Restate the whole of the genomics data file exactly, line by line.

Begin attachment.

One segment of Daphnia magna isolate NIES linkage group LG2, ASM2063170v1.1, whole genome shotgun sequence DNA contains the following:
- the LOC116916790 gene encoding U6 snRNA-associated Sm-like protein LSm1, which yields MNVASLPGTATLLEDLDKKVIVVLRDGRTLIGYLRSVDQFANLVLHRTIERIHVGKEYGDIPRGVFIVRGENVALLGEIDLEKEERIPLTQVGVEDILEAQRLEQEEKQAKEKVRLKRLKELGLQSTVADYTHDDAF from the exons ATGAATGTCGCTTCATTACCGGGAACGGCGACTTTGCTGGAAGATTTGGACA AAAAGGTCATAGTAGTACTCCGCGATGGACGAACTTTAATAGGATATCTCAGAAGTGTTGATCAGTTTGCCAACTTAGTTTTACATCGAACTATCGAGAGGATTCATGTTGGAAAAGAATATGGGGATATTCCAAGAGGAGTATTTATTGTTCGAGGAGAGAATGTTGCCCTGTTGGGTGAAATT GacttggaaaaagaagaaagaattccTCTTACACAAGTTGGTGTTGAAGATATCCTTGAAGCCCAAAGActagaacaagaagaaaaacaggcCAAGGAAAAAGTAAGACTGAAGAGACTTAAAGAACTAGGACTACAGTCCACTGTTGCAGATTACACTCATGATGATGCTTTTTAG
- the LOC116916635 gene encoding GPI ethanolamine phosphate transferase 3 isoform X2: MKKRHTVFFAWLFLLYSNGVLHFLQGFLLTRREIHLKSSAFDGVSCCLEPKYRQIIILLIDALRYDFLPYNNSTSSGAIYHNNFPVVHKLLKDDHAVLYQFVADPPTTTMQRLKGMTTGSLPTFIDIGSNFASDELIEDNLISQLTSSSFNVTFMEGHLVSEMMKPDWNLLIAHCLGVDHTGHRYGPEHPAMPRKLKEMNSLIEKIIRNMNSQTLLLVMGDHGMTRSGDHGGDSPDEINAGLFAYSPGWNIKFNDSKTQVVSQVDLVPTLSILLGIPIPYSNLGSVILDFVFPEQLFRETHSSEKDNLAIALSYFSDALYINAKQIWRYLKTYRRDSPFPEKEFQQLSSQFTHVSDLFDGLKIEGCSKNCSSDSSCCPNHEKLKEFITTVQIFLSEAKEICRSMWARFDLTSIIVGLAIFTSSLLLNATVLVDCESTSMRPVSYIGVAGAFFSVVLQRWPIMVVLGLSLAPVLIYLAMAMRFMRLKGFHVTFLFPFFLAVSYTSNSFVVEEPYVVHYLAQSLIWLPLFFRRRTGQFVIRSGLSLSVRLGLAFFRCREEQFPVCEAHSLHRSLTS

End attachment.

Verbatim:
One segment of Daphnia magna isolate NIES linkage group LG2, ASM2063170v1.1, whole genome shotgun sequence DNA contains the following:
- the LOC116916790 gene encoding U6 snRNA-associated Sm-like protein LSm1, which yields MNVASLPGTATLLEDLDKKVIVVLRDGRTLIGYLRSVDQFANLVLHRTIERIHVGKEYGDIPRGVFIVRGENVALLGEIDLEKEERIPLTQVGVEDILEAQRLEQEEKQAKEKVRLKRLKELGLQSTVADYTHDDAF from the exons ATGAATGTCGCTTCATTACCGGGAACGGCGACTTTGCTGGAAGATTTGGACA AAAAGGTCATAGTAGTACTCCGCGATGGACGAACTTTAATAGGATATCTCAGAAGTGTTGATCAGTTTGCCAACTTAGTTTTACATCGAACTATCGAGAGGATTCATGTTGGAAAAGAATATGGGGATATTCCAAGAGGAGTATTTATTGTTCGAGGAGAGAATGTTGCCCTGTTGGGTGAAATT GacttggaaaaagaagaaagaattccTCTTACACAAGTTGGTGTTGAAGATATCCTTGAAGCCCAAAGActagaacaagaagaaaaacaggcCAAGGAAAAAGTAAGACTGAAGAGACTTAAAGAACTAGGACTACAGTCCACTGTTGCAGATTACACTCATGATGATGCTTTTTAG
- the LOC116916635 gene encoding GPI ethanolamine phosphate transferase 3 isoform X2: MKKRHTVFFAWLFLLYSNGVLHFLQGFLLTRREIHLKSSAFDGVSCCLEPKYRQIIILLIDALRYDFLPYNNSTSSGAIYHNNFPVVHKLLKDDHAVLYQFVADPPTTTMQRLKGMTTGSLPTFIDIGSNFASDELIEDNLISQLTSSSFNVTFMEGHLVSEMMKPDWNLLIAHCLGVDHTGHRYGPEHPAMPRKLKEMNSLIEKIIRNMNSQTLLLVMGDHGMTRSGDHGGDSPDEINAGLFAYSPGWNIKFNDSKTQVVSQVDLVPTLSILLGIPIPYSNLGSVILDFVFPEQLFRETHSSEKDNLAIALSYFSDALYINAKQIWRYLKTYRRDSPFPEKEFQQLSSQFTHVSDLFDGLKIEGCSKNCSSDSSCCPNHEKLKEFITTVQIFLSEAKEICRSMWARFDLTSIIVGLAIFTSSLLLNATVLVDCESTSMRPVSYIGVAGAFFSVVLQRWPIMVVLGLSLAPVLIYLAMAMRFMRLKGFHVTFLFPFFLAVSYTSNSFVVEEPYVVHYLAQSLIWLPLFFRRRTGQFVIRSGLSLSVRLGLAFFRCREEQFPVCEAHSLHRSLTS